When I look outside the window while travelling by a car, why do closer things seem to be moving faster and appear unclear but the farther ones seem to be moving slower and appear clear?
Why do closer things seem to be moving faster?
This is due to parallax. A very simple phenomenon exhaustively explained on wikipedia.
Why do faster moving things appear unclear?
This is primarily due to retinal persistence also well detailed on wikipedia.
It takes time for the retina to detect a change in light at a given position on the retina. Things that move quickly across your visual field (i.e. retina), or that reflect very low amounts of light tend to blur or simply be invisible. Car headlights moving close to you will blur because it takes time for photoreceptors to 'switch off' and the headlights would appear as a streak or trail of light for you. And similarly, if a car were to move at an incredibly large speed, the car wouldn't reflect enough light to trigger a response in the retina, so it would be unseen by you. Remember that what matters here is how much range of your visual field an object crosses, not the speed of the object itself. For example, a fast car in the distance does not blur since it's crossing a tiny fraction of your visual field, but a slow car right in front of your nose will be crossing your entire visual space very quickly.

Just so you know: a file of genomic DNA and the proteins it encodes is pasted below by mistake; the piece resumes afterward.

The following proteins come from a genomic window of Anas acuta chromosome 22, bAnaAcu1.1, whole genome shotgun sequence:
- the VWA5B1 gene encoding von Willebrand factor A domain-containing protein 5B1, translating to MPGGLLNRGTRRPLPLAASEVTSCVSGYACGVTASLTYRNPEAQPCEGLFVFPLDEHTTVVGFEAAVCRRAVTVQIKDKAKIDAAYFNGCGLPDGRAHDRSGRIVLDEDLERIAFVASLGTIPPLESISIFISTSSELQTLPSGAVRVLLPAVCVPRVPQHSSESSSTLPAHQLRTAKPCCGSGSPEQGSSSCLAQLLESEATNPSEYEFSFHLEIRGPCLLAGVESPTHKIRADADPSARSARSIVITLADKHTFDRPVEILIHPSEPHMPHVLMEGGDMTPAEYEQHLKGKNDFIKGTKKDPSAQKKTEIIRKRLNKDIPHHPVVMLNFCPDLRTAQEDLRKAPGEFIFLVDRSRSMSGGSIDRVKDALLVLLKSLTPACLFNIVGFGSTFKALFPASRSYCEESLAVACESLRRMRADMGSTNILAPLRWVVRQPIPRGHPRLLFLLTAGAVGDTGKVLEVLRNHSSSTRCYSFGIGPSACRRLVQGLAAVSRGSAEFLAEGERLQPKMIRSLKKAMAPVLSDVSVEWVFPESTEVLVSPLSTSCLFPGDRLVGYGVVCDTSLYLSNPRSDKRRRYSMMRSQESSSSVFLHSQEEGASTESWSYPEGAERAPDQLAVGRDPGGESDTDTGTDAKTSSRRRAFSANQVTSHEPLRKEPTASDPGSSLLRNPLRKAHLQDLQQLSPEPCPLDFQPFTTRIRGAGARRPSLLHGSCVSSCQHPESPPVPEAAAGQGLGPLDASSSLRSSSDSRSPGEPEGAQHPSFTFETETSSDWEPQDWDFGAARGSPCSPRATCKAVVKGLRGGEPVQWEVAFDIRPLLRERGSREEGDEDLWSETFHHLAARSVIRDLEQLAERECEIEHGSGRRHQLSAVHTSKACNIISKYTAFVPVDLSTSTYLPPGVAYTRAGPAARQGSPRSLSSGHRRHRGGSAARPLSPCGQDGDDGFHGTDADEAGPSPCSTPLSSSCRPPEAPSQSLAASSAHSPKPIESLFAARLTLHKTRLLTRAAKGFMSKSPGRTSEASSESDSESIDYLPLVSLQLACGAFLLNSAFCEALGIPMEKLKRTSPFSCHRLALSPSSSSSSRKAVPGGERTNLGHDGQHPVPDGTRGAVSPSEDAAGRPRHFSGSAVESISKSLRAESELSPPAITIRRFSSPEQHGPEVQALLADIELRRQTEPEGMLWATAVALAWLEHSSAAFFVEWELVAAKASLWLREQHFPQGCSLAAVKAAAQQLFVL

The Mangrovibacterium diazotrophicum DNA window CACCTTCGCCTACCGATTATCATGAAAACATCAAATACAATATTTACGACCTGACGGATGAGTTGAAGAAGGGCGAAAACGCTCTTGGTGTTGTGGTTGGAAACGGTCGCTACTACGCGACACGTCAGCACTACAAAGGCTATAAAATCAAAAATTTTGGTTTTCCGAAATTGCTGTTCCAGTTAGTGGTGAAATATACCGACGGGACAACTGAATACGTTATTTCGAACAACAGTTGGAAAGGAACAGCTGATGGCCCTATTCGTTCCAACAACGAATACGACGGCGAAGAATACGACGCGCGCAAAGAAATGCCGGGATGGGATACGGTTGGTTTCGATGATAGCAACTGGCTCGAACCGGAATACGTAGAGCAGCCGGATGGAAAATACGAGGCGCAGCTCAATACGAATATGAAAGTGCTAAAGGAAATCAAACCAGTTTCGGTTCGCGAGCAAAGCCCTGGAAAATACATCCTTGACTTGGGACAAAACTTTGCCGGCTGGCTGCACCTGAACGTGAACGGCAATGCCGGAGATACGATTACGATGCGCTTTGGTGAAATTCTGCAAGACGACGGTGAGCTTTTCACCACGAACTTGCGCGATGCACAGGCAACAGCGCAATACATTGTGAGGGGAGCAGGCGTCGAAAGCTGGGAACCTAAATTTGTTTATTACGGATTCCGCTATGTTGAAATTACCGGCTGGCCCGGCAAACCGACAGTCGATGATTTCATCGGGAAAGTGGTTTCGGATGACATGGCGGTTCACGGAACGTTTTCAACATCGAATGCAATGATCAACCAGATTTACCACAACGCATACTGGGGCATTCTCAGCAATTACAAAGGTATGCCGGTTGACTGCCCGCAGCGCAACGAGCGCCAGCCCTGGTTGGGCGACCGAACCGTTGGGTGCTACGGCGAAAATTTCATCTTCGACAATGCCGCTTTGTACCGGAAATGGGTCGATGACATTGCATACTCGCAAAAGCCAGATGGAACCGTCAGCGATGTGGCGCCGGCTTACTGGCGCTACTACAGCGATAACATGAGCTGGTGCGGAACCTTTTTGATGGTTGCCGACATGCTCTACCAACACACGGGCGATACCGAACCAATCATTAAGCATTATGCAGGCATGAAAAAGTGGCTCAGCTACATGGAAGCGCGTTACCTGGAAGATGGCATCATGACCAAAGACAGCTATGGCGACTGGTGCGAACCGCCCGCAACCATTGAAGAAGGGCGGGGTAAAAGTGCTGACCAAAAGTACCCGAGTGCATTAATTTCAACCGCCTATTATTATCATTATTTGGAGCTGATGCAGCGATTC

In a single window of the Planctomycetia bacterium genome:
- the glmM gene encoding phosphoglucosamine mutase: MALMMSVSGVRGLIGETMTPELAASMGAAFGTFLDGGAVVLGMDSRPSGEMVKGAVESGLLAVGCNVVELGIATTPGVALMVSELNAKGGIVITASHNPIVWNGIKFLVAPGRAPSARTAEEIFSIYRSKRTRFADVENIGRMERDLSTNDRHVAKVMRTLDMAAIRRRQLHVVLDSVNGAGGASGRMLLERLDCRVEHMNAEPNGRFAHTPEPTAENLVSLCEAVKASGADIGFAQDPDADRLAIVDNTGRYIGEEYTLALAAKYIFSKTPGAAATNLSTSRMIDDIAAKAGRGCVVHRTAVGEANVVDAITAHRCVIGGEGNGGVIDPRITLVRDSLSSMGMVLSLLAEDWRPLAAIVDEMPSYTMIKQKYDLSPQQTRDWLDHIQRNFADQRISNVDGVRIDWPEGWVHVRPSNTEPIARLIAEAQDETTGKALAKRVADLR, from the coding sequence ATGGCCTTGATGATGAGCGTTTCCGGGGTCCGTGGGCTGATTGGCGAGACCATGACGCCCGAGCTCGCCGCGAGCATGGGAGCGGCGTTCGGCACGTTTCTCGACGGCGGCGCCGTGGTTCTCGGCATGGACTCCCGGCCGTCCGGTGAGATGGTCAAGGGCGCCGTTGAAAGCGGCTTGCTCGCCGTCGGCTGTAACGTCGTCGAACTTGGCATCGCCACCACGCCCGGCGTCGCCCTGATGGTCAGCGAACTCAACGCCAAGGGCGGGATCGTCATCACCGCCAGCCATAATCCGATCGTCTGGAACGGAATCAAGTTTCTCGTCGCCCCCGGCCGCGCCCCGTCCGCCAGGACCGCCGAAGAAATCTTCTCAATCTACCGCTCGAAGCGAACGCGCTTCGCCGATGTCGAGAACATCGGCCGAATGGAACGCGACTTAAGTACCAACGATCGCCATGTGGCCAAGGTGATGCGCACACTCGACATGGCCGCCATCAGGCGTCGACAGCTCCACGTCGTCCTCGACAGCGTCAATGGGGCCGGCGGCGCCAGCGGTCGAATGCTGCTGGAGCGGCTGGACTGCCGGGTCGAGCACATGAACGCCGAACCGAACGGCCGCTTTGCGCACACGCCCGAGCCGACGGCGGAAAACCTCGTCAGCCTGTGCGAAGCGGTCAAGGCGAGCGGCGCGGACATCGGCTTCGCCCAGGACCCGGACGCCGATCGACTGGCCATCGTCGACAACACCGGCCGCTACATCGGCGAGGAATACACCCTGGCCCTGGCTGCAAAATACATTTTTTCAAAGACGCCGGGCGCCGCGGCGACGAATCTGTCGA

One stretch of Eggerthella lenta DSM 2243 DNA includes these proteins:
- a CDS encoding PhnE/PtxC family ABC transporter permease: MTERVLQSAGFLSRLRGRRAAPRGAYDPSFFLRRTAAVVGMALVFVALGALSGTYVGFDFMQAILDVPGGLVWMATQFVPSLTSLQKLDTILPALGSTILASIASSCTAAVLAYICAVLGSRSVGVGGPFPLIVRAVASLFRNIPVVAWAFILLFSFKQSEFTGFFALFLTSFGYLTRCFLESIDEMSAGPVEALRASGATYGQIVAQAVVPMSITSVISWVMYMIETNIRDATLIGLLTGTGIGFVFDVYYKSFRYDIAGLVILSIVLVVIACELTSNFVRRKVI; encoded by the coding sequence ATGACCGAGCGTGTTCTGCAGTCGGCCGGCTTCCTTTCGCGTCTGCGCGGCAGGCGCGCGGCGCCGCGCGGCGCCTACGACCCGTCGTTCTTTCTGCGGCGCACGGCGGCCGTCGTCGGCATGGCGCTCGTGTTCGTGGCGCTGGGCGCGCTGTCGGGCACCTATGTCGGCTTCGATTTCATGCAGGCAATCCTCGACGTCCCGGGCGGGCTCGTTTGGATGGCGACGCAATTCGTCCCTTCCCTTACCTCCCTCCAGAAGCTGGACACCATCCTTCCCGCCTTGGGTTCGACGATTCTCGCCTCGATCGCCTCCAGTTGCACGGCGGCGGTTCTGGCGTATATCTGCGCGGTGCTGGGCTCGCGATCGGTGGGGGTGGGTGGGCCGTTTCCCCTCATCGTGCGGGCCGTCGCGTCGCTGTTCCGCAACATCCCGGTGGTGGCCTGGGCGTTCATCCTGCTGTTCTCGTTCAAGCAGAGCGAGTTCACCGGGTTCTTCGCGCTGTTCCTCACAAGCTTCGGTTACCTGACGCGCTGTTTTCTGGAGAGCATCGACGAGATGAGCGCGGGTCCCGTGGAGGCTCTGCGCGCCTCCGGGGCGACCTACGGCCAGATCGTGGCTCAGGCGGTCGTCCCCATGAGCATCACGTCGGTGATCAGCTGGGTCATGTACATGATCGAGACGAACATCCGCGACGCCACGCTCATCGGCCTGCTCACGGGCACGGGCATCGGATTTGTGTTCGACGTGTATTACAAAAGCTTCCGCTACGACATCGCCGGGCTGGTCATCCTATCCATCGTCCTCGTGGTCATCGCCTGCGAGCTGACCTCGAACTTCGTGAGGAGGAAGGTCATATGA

These are properties of the retina. It is also possible the encoding of visual information in the brain also plays a role in how your perceive something. However, the illusion you describe is entirely explained by these retinal phenomena due to sensory neuron biology.